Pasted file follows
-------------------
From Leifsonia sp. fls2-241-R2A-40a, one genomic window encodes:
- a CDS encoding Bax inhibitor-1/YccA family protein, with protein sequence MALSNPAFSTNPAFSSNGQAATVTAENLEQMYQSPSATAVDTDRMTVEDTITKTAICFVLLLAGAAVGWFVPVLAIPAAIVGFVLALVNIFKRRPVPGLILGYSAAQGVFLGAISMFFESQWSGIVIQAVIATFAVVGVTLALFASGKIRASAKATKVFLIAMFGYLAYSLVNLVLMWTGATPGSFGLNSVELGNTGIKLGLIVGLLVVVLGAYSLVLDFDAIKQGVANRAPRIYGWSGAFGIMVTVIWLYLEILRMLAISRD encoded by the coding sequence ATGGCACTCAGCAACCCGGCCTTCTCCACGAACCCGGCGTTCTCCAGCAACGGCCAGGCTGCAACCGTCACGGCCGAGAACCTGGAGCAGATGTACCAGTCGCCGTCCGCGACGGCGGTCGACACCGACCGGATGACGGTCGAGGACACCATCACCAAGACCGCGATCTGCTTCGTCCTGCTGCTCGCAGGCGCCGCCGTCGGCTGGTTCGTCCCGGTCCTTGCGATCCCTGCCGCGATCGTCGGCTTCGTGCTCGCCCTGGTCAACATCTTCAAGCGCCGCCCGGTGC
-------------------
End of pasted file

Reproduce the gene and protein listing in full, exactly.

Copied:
From Leifsonia sp. fls2-241-R2A-40a, one genomic window encodes:
- a CDS encoding Bax inhibitor-1/YccA family protein, with protein sequence MALSNPAFSTNPAFSSNGQAATVTAENLEQMYQSPSATAVDTDRMTVEDTITKTAICFVLLLAGAAVGWFVPVLAIPAAIVGFVLALVNIFKRRPVPGLILGYSAAQGVFLGAISMFFESQWSGIVIQAVIATFAVVGVTLALFASGKIRASAKATKVFLIAMFGYLAYSLVNLVLMWTGATPGSFGLNSVELGNTGIKLGLIVGLLVVVLGAYSLVLDFDAIKQGVANRAPRIYGWSGAFGIMVTVIWLYLEILRMLAISRD encoded by the coding sequence ATGGCACTCAGCAACCCGGCCTTCTCCACGAACCCGGCGTTCTCCAGCAACGGCCAGGCTGCAACCGTCACGGCCGAGAACCTGGAGCAGATGTACCAGTCGCCGTCCGCGACGGCGGTCGACACCGACCGGATGACGGTCGAGGACACCATCACCAAGACCGCGATCTGCTTCGTCCTGCTGCTCGCAGGCGCCGCCGTCGGCTGGTTCGTCCCGGTCCTTGCGATCCCTGCCGCGATCGTCGGCTTCGTGCTCGCCCTGGTCAACATCTTCAAGCGCCGCCCGGTGC